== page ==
Home sales continue to surge in the Greater Toronto Area (GTA) as the Toronto region had its fourth consecutive month of record sales volumes. The Toronto Regional Real Estate Board (TRREB) reported 10,563 homes sold, an increase of 25 per cent from 8,445 transactions in October 2019.
The record-level sales were paired with record listings, with 17,802 recorded for all categories of homes across the region compared to 13,053 in October of last year. However, despite the overall growth in listings, TRREB data showed the number of listings “diverged” in some markets, such as the detached home segment, where the pace of annual sales growth greatly outpaced listings. Detached home listings fell 11 per cent from September to 6,797, and in Toronto they fell 8 per cent to 1,812. This highlights a years-long trend that has accelerated throughout the pandemic, as fewer owners of detached homes listed their houses and buyer demand continued to outstrip available supply, which in turn has boosted home prices.
Overall home prices have been steadily inflating over the past several months, and last month was no different. The average selling price for all combined home types in the GTA rose 13.7 per cent year-over-year to $968,318 from $851,877 in October 2019.
The trend is continuing during these pandemic times to a move out of the city for larger living areas and more outdoor space. Hence the strongest gains across all resale housing categories occurred in the 905 communities outside Toronto. Detached housing led the way with an increase in year-over-year sales of 39 percent and an average price of $1.12 million, up 18 per cent over 2019 in the 905 areas. Inside Toronto’s borders detached house prices grew 11.2 per cent with an average selling price of $1.47 million and a 19.6 per cent increase in year-over-year sales.
The high-end of the market has been performing exceptionally well too. Across the greater Toronto area, 488 properties having a sale price of $2 Million or more were reported sold in October. In 2019, only 254 were reported sold in this category, a year-over-year increase of 92 percent. The majority of these sales were ground level properties, with only 20 condominium apartments falling into this category.
The only exception to the tightening market trend is in condo apartments, particularly in most dense areas of downtown Toronto. TRREB’s October data showed a difference in the condo market between downtown and the inner and outer suburbs: Sales of condominium apartments fell 8.5 per cent in the City of Toronto compared with the same month in 2019, with prices up just 0.8 per cent to $668,161. In the 905-area code, the picture was a little rosier, as condo sales were up 28 per cent and prices rose 6.8 per cent to an average of $541,582. Active condo listings are up 158 per cent in the city of Toronto to 5,719, accounting for more than 75 per cent of all TRREB condo listings. The increasing supply is turning the downtown high-rises into a buyer’s market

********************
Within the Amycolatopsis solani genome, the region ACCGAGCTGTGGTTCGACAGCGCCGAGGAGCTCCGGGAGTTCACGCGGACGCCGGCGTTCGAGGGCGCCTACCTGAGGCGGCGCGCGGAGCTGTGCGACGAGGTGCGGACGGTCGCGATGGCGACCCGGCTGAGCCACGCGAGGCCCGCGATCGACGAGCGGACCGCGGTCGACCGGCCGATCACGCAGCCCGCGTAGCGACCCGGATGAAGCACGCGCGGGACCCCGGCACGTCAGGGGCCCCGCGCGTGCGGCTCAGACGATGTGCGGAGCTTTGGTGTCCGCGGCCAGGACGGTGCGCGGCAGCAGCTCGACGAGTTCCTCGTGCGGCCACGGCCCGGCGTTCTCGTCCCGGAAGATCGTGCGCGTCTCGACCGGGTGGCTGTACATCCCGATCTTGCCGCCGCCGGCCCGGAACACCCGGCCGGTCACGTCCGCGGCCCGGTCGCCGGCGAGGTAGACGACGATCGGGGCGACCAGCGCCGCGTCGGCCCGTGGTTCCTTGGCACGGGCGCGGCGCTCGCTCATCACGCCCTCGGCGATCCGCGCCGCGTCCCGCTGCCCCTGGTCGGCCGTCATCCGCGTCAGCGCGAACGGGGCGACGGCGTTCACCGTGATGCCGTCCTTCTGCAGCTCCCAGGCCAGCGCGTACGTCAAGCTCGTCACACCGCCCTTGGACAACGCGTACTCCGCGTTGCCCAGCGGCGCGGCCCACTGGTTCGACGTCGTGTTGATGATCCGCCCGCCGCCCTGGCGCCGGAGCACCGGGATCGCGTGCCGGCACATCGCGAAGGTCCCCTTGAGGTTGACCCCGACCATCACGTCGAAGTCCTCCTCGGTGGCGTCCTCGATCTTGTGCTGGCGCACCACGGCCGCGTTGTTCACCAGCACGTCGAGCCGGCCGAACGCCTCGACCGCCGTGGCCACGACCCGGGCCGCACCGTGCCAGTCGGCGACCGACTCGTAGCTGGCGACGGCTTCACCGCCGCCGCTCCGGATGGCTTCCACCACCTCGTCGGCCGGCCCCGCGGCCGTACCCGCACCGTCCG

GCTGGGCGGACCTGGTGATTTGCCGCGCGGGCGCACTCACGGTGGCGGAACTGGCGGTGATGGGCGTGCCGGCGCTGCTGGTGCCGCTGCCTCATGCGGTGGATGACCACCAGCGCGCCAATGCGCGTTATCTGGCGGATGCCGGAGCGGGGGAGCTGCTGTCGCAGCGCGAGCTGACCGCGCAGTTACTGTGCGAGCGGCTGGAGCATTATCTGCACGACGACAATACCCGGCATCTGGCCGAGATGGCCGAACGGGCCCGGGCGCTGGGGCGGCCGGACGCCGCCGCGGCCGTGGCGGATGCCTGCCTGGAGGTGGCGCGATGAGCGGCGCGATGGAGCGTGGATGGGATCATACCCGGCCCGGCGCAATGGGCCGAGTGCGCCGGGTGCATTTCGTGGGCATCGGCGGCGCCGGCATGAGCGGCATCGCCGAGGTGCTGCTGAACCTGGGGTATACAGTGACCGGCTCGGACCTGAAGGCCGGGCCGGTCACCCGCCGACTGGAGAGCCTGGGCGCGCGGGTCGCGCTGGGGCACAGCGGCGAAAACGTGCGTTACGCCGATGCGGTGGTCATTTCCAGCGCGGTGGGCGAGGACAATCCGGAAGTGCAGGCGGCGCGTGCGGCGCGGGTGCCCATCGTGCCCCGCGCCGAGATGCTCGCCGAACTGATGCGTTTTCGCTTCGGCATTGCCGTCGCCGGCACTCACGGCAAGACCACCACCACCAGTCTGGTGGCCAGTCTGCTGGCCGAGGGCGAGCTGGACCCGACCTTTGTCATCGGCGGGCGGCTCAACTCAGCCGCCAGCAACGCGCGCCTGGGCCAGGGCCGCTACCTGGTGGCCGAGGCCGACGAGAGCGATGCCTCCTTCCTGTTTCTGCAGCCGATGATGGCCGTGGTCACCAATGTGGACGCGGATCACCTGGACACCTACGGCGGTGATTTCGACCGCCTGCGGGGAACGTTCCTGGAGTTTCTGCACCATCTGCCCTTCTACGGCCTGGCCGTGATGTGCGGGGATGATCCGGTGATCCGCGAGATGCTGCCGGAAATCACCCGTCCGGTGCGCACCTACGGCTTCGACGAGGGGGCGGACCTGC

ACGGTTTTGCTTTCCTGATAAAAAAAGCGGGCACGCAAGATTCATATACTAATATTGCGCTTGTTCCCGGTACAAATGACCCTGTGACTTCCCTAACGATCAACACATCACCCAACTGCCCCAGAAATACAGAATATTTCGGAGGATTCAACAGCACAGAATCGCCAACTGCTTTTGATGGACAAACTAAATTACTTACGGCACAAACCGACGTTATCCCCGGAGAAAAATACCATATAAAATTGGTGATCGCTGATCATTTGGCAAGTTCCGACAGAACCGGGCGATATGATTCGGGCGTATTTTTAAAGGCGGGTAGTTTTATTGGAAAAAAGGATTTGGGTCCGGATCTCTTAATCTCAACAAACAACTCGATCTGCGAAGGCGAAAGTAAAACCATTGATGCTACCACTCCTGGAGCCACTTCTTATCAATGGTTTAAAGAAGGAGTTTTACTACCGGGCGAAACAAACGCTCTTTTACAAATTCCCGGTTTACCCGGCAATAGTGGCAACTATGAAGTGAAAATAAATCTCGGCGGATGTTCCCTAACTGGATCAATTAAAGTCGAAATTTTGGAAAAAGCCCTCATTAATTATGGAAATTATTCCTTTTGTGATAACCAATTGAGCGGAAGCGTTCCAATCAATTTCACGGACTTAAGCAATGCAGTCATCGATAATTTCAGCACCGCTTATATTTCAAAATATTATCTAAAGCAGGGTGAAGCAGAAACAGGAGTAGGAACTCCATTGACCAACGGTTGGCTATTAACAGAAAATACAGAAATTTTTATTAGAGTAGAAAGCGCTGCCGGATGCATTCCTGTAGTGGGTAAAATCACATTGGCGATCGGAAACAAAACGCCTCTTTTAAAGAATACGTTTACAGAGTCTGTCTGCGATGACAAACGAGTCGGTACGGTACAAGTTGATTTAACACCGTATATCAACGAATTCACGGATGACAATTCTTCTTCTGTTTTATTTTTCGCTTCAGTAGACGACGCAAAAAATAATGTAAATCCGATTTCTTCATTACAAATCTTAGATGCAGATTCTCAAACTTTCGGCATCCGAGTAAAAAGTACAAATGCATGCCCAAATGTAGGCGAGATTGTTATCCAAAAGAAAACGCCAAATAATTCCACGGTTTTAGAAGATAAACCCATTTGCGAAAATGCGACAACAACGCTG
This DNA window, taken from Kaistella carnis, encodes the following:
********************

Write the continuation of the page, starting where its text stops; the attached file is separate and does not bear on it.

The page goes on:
It is important to remember that even pre-COVID-19 that the real estate board’s Ipsos polling suggested condo listings would rise in 2020.
“Some investors were looking at a little less flexibility around their investment and had seen a good return on their investment, at least on paper, over the last few years. That may have prompted some thought of listing,” according to Jason Mercer, TRREB’s Chief Market Analyst.
Added to that, the renting population saw heavier job losses and less job recovery through the spring and summer. Mercer also noted that investor owners of short-term rental condos faced new regulations this year and tourism dried up. On the long-term market, there have been no temporary migrants to contribute to the renting population.
This does not mean the condo market won’t tighten up in the future though.
Looking beyond COVID-19, it is clear the high demand for housing will continue. The federal government recently revealed its ambitious immigration target between 2021 to 2023 to stimulate post-pandemic recovery. The plan has set immigration targets above 400,000 people for each of the next three years. On top of that, you would expect to see non-permanent migration pick up in a post-COVID-19 period. The GTA will undoubtedly continue to benefit from this population growth. All these people will need a place to live, whether in the home ownership or rental markets.
The resiliency of the Toronto and GTA market proved itself during the pandemic and many speculate this shows how strong the bounce-back will be once COVID-19 is eliminated. There are several factors supporting the housing market in recent months including low interest rates, pent-up demand and the influx of new immigrants, leading to the anticipated overall demand will continue to rise into 2021. Some economists have a different view with the economic stress of the pandemic.